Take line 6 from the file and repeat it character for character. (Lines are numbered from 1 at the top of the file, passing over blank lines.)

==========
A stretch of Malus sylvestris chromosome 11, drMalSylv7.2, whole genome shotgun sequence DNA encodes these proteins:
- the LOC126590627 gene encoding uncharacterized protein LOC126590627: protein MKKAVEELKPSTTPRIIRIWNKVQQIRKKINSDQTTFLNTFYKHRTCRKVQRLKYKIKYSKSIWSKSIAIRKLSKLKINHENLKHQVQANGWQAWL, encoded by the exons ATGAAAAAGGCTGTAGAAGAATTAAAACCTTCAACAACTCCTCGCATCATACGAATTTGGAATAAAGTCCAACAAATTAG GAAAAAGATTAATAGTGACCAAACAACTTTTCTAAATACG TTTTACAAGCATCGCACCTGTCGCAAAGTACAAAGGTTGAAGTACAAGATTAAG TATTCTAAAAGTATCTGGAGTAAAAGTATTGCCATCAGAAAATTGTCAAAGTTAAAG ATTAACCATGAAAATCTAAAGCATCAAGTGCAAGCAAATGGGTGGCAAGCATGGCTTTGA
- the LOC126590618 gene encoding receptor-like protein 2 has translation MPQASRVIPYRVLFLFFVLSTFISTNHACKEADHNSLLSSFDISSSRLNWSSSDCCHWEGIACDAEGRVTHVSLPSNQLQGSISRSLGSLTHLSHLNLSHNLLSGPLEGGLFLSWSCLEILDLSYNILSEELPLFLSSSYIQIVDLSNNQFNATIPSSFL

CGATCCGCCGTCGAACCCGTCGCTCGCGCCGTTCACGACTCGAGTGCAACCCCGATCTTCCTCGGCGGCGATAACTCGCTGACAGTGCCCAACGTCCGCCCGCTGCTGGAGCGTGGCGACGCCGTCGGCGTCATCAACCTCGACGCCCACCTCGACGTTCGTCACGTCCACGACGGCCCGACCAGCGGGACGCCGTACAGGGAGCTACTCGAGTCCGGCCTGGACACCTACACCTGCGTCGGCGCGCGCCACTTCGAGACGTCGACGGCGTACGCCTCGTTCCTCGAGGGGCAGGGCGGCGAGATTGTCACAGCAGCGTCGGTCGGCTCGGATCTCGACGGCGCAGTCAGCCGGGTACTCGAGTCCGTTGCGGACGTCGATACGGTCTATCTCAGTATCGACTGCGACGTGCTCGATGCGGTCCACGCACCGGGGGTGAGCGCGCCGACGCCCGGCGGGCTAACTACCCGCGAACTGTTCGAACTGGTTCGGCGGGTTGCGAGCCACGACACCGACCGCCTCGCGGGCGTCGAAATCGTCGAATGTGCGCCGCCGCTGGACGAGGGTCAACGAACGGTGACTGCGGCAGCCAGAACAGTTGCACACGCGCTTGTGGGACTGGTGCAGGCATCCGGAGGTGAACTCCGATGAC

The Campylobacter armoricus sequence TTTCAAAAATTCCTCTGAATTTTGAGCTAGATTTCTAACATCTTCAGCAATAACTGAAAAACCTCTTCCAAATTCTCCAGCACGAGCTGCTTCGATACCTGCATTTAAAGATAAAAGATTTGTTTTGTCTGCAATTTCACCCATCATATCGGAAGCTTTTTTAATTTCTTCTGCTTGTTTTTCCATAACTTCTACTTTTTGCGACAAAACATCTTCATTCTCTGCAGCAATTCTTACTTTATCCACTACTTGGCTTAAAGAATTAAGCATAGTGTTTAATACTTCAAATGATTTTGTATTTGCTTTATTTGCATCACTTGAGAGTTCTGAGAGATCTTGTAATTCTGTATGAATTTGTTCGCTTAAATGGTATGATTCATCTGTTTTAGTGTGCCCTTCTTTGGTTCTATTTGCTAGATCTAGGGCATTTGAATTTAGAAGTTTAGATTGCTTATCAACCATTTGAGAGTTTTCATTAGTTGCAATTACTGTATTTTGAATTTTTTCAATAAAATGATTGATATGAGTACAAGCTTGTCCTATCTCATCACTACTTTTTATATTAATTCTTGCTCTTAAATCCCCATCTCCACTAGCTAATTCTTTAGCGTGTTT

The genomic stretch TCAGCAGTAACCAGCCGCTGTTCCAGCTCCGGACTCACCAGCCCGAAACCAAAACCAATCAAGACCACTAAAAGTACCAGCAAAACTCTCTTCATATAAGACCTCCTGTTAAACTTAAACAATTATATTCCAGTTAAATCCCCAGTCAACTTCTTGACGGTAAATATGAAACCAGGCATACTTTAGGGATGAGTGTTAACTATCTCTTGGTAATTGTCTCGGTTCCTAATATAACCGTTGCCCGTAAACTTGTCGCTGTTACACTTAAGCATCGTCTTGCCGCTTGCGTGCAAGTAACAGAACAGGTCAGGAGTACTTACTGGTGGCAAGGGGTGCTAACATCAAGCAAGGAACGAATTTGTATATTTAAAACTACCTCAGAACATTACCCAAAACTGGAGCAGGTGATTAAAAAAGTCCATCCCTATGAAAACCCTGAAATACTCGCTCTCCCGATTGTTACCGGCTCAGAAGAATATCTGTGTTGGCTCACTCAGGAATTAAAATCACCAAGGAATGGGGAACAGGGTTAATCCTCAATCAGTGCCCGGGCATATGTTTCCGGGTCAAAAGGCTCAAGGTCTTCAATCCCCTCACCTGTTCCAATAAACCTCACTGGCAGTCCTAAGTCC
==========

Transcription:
The genomic stretch TCAGCAGTAACCAGCCGCTGTTCCAGCTCCGGACTCACCAGCCCGAAACCAAAACCAATCAAGACCACTAAAAGTACCAGCAAAACTCTCTTCATATAAGACCTCCTGTTAAACTTAAACAATTATATTCCAGTTAAATCCCCAGTCAACTTCTTGACGGTAAATATGAAACCAGGCATACTTTAGGGATGAGTGTTAACTATCTCTTGGTAATTGTCTCGGTTCCTAATATAACCGTTGCCCGTAAACTTGTCGCTGTTACACTTAAGCATCGTCTTGCCGCTTGCGTGCAAGTAACAGAACAGGTCAGGAGTACTTACTGGTGGCAAGGGGTGCTAACATCAAGCAAGGAACGAATTTGTATATTTAAAACTACCTCAGAACATTACCCAAAACTGGAGCAGGTGATTAAAAAAGTCCATCCCTATGAAAACCCTGAAATACTCGCTCTCCCGATTGTTACCGGCTCAGAAGAATATCTGTGTTGGCTCACTCAGGAATTAAAATCACCAAGGAATGGGGAACAGGGTTAATCCTCAATCAGTGCCCGGGCATATGTTTCCGGGTCAAAAGGCTCAAGGTCTTCAATCCCCTCACCTGTTCCAATAAACCTCACTGGCAGTCCTAAGTCC